It was a pleasant September day in 2005. The Praetorians were getting ready for their patrol. This time, we had another squad with us. Out of respect for the squad, I will not reveal their unit or other squad members. Instead, I will refer to them as “Spartan QRF.” QRF stands for Quick Reaction Force. A QRF squad is always on standby and ready to receive orders from the BN CMDR. Their orders could span from repelling an assault to conducting convoy security.
On September 20, 2005, they joined us on patrol outside the wire. We received our mission brief from the BN CMDR. We mounted, conducted a weapons check, and went outside the wire.
We decided to go in different directions so we could cover more ground. At some point, we reversed direction. We were supposed to go left, and Spartan QRF went right. At the last second, we went right, and they went left.
A few minutes later, we hear a frantic call for help, and a MEDEVAC gets called in. Spartan QRF struck an IED. We race to get to them.
I remember getting there and seeing the chaos. Soldiers ran around frantically, trying to get their comrades out of the gun trucks.
Spartan QRF Gun truck after being struck by an IED
I was tasked with ensuring the BN CMDR had communication with air support and the Battalion Tactical Operations Center (TOC). My body just went into automatic mode. A famous saying among warriors states: “Your training takes over when under duress.” If you take your training seriously, you will rise to the occasion. If you don’t take your training seriously, then you will fail. At this moment, I thank God I took my training seriously.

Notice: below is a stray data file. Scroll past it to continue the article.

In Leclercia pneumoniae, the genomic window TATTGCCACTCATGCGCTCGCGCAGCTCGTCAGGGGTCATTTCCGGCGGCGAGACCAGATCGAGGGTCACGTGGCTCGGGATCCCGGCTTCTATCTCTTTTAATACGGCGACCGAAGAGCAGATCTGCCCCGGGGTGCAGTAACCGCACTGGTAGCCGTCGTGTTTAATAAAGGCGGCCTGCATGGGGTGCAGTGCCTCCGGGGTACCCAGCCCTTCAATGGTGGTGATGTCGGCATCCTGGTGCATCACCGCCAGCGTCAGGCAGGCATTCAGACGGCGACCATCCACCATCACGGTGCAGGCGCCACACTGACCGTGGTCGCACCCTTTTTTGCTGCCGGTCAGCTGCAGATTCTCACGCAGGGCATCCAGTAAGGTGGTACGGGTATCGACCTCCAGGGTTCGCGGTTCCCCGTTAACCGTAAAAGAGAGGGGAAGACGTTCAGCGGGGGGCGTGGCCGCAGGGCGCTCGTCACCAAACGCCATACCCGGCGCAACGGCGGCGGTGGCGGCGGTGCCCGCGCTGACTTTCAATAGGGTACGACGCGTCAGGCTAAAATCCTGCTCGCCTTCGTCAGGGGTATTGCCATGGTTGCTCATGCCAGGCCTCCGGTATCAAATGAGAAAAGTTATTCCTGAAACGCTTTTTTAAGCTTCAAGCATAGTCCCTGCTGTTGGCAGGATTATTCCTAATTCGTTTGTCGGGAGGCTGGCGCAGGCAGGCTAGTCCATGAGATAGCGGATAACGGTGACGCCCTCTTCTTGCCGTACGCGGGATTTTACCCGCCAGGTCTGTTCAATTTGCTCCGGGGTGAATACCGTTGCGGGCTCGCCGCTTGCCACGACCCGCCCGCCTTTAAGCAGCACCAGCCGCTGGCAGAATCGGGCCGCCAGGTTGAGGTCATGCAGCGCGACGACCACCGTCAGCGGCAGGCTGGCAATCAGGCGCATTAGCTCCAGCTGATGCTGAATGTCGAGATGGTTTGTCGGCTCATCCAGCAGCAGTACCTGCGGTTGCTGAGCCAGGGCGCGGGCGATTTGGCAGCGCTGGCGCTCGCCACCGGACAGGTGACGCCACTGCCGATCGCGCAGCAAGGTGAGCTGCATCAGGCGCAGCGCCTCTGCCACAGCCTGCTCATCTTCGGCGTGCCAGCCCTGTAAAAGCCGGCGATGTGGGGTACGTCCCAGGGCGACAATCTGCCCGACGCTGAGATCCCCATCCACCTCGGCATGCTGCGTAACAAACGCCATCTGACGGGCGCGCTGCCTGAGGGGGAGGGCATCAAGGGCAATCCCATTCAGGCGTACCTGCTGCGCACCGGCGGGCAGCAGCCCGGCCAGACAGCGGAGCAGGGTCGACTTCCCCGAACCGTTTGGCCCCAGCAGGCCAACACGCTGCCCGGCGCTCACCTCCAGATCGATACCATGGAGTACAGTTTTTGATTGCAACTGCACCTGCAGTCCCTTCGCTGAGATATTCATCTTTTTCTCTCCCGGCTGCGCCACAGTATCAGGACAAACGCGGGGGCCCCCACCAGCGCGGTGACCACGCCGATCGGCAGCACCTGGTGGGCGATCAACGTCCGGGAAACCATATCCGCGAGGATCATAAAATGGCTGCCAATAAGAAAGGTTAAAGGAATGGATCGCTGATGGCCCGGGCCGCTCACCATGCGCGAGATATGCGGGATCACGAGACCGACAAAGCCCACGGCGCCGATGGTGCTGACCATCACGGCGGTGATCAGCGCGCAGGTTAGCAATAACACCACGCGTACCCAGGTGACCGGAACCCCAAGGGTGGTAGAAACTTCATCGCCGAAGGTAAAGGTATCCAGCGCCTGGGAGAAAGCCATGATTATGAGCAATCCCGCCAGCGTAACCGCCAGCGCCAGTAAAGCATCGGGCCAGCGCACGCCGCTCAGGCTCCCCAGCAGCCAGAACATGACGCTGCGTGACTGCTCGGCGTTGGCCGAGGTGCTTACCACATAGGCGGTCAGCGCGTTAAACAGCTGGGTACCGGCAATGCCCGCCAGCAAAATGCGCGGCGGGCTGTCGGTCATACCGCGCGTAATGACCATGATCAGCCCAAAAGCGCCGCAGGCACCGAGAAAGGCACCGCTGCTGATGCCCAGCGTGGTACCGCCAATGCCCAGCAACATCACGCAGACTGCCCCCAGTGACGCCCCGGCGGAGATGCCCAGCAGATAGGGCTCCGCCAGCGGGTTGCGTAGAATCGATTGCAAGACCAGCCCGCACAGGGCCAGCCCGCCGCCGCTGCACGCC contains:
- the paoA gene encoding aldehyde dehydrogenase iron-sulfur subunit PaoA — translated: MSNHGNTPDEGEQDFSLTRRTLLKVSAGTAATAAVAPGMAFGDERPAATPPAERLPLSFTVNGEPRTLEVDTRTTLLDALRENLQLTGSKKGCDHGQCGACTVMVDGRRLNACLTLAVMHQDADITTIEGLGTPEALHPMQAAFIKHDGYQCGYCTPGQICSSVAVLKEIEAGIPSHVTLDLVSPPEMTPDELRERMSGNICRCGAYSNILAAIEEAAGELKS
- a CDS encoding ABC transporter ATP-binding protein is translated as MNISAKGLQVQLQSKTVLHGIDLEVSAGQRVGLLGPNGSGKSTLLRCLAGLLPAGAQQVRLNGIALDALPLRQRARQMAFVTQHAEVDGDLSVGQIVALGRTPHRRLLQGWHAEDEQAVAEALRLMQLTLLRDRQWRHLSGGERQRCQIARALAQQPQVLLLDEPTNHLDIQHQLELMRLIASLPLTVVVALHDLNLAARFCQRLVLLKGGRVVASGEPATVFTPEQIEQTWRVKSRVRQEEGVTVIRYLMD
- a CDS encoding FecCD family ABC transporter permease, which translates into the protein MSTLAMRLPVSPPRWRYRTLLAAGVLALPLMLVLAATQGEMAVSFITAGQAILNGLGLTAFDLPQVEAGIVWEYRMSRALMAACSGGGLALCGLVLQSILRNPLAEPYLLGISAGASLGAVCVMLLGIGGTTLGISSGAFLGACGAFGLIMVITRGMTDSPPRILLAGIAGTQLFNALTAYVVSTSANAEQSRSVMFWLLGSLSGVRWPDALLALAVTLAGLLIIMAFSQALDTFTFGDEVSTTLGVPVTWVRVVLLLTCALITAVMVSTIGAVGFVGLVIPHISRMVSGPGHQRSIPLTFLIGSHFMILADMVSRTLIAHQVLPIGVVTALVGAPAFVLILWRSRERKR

Once the radios were set, I stepped out of the BN CMDR gun truck and went to the blast site. The smell of death and screams of pain, anger, and rage filled the air.
The MEDEVAC Blackhawk landed, and we evacuated the killed and wounded soldiers.
After the dust settled and the wounded were evacuated. We all sat for a moment. I remember seeing my BN CMDR seated on a mound talking with air support. We had an Apache gunship provide us cover while we assessed the scene.
The Praetorians started collecting the body parts of the soldier who was killed. I found a large piece of the soldier about 100 meters from the blast site. One of my squad mates started dry heaving when I picked up the large piece. I told him to walk away. We placed his body parts in a cooler in the BN CMDRs truck.
Soldier’s body parts next to me
We went to the blast location and saw the chaos again. The remaining units were ordered to continue the mission and hit the objective of capturing the HVTs.
A medic was working on a soldier who was critically wounded. I will never forget the sounds he made while gasping for air.
MEDEVAC landed and took the wounded soldier.
The mission was accomplished, but with the cost of a soldier who died at the hospital table.
Again, like before, memorials were held, the crisis unit came, and then we were back at running missions.